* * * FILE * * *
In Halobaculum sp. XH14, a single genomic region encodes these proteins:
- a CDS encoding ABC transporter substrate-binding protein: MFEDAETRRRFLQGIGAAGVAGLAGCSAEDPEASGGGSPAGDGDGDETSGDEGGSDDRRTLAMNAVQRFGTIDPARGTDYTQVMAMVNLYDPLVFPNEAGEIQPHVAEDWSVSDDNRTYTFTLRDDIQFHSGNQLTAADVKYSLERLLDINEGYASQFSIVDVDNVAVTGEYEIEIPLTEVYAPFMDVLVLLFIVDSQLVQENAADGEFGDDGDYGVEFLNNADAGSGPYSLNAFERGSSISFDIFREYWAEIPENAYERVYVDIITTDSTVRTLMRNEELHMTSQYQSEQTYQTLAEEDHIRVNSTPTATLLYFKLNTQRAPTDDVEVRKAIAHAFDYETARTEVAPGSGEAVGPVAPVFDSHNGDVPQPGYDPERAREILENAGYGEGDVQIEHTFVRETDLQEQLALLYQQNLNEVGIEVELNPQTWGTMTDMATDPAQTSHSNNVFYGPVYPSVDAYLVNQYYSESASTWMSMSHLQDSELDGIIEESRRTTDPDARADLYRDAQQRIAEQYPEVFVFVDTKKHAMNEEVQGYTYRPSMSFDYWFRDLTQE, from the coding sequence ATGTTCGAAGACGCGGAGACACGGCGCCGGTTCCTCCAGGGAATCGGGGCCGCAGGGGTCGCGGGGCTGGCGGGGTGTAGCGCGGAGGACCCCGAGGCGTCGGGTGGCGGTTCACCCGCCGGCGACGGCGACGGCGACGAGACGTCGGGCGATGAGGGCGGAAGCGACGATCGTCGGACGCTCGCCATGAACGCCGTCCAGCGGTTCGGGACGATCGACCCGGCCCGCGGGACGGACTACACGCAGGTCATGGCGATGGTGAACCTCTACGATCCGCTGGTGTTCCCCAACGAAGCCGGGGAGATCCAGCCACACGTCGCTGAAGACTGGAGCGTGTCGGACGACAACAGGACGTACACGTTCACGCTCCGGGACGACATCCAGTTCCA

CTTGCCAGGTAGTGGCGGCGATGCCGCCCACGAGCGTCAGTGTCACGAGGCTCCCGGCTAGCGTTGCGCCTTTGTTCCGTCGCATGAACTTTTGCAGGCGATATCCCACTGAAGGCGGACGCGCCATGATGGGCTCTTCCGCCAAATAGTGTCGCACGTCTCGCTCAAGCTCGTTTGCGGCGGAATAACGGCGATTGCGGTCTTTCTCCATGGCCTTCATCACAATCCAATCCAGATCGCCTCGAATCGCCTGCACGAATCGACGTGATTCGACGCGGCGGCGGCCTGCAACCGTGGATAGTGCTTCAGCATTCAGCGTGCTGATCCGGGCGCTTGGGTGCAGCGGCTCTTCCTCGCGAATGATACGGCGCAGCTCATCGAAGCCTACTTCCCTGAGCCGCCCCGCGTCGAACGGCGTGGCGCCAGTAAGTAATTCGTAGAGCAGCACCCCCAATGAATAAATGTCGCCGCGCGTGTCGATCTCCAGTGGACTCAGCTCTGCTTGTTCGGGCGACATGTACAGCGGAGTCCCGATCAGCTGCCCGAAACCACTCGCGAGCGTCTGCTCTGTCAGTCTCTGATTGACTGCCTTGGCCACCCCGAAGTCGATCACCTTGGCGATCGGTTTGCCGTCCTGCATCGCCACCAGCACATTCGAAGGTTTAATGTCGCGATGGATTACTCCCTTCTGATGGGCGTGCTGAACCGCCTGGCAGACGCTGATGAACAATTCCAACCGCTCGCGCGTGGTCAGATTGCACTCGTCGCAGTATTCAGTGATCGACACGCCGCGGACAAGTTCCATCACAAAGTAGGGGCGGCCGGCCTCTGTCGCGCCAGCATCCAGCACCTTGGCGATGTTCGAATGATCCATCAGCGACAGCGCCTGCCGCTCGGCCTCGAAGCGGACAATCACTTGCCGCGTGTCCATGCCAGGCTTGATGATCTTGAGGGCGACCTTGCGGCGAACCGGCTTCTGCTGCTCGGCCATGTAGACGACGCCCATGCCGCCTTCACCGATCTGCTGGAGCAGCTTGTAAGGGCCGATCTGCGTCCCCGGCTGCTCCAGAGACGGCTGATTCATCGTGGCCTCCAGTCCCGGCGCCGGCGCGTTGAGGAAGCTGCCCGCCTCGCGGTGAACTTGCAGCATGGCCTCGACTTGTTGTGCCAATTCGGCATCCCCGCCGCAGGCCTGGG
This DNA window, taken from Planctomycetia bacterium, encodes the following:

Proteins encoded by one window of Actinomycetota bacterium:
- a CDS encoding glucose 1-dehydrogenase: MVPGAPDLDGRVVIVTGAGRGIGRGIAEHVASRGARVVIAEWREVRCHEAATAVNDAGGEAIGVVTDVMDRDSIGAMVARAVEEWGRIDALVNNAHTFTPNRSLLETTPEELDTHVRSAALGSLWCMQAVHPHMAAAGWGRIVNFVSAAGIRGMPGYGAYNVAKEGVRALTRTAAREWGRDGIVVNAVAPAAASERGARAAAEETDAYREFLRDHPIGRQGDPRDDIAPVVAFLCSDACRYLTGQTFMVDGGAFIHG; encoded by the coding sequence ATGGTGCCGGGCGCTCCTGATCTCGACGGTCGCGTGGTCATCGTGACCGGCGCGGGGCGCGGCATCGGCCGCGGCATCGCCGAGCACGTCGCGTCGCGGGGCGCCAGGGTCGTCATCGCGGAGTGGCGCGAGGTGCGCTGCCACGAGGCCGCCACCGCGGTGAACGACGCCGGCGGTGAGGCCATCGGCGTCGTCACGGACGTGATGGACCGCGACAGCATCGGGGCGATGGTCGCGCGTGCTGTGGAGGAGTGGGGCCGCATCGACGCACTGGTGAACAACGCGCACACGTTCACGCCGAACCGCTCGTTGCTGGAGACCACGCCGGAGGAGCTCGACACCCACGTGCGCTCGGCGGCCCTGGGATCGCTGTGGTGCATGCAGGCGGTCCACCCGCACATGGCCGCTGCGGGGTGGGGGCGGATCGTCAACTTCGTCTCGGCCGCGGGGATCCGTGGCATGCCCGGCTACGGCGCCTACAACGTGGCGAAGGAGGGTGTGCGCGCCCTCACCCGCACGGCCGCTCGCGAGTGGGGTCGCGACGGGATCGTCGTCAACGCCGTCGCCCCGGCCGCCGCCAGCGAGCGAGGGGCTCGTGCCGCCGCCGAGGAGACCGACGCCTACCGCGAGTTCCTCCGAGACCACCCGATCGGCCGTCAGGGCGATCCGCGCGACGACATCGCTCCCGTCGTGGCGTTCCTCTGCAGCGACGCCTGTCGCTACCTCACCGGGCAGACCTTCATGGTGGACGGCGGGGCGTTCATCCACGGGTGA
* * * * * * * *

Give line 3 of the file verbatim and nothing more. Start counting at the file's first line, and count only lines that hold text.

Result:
CTTGCCAGGTAGTGGCGGCGATGCCGCCCACGAGCGTCAGTGTCACGAGGCTCCCGGCTAGCGTTGCGCCTTTGTTCCGTCGCATGAACTTTTGCAGGCGATATCCCACTGAAGGCGGACGCGCCATGATGGGCTCTTCCGCCAAATAGTGTCGCACGTCTCGCTCAAGCTCGTTTGCGGCGGAATAACGGCGATTGCGGTCTTTCTCCATGGCCTTCATCACAATCCAATCCAGATCGCCTCGAATCGCCTGCACGAATCGACGTGATTCGACGCGGCGGCGGCCTGCAACCGTGGATAGTGCTTCAGCATTCAGCGTGCTGATCCGGGCGCTTGGGTGCAGCGGCTCTTCCTCGCGAATGATACGGCGCAGCTCATCGAAGCCTACTTCCCTGAGCCGCCCCGCGTCGAACGGCGTGGCGCCAGTAAGTAATTCGTAGAGCAGCACCCCCAATGAATAAATGTCGCCGCGCGTGTCGATCTCCAGTGGACTCAGCTCTGCTTGTTCGGGCGACATGTACAGCGGAGTCCCGATCAGCTGCCCGAAACCACTCGCGAGCGTCTGCTCTGTCAGTCTCTGATTGACTGCCTTGGCCACCCCGAAGTCGATCACCTTGGCGATCGGTTTGCCGTCCTGCATCGCCACCAGCACATTCGAAGGTTTAATGTCGCGATGGATTACTCCCTTCTGATGGGCGTGCTGAACCGCCTGGCAGACGCTGATGAACAATTCCAACCGCTCGCGCGTGGTCAGATTGCACTCGTCGCAGTATTCAGTGATCGACACGCCGCGGACAAGTTCCATCACAAAGTAGGGGCGGCCGGCCTCTGTCGCGCCAGCATCCAGCACCTTGGCGATGTTCGAATGATCCATCAGCGACAGCGCCTGCCGCTCGGCCTCGAAGCGGACAATCACTTGCCGCGTGTCCATGCCAGGCTTGATGATCTTGAGGGCGACCTTGCGGCGAACCGGCTTCTGCTGCTCGGCCATGTAGACGACGCCCATGCCGCCTTCACCGATCTGCTGGAGCAGCTTGTAAGGGCCGATCTGCGTCCCCGGCTGCTCCAGAGACGGCTGATTCATCGTGGCCTCCAGTCCCGGCGCCGGCGCGTTGAGGAAGCTGCCCGCCTCGCGGTGAACTTGCAGCATGGCCTCGACTTGTTGTGCCAATTCGGCATCCCCGCCGCAGGCCTGGG